MIT15_097S12_lec15

# Let yi 1 if ip i was heads and yi 0 otherwise let mh

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Unformatted text preview: eads. We will see shortly that this is a principled Bayesian approach. Let yi = 1 if ﬂip i was Heads, and yi = 0 otherwise. Let mH = m yi be the number of heads i=1 in m tosses. Then the likelihood model is p(y |θ) = θmH (1 − θ)m−mH . 1.1 (2) A note on the Bayesian approach The problem formulation we have just described has historically been a source of much controversy in statistics. There are generally two subﬁelds of statis­ 2 tics: frequentist (or classical) statistics, and Bayesian statistics. Although many of the techniques overlap, there is a fundamental diﬀerence in phi­ losophy. In the frequentist approach, θ is an unknown, but deterministic quantity. The goal in frequentist statistics might then be to determine the range of values for θ that is supported by the data (called a conﬁdence in­ terval). When θ is viewed as a deterministic quantity, it is nonsensical to talk about its probability distribution. One of the greatest statisticians of our time, Fisher, wrote that Bayesian statistics “is founded upon an error, and must be wholly rejected.” Another of the great frequentists, Neyman, wrote that, “...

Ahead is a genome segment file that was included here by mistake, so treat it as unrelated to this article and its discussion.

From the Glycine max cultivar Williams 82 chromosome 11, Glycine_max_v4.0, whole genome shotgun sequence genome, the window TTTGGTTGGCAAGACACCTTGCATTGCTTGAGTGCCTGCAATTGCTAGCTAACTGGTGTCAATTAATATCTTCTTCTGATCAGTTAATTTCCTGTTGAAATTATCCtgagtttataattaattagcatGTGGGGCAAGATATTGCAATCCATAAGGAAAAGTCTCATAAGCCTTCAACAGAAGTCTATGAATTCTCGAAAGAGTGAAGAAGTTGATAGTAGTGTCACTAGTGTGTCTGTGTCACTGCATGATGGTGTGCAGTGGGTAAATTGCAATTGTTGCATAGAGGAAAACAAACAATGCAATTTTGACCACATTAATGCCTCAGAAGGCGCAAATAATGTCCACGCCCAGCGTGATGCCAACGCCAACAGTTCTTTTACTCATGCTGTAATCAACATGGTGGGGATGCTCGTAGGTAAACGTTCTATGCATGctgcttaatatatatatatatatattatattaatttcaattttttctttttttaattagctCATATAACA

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## This note was uploaded on 03/24/2014 for the course MIT 15.097 taught by Professor Cynthiarudin during the Spring '12 term at MIT.

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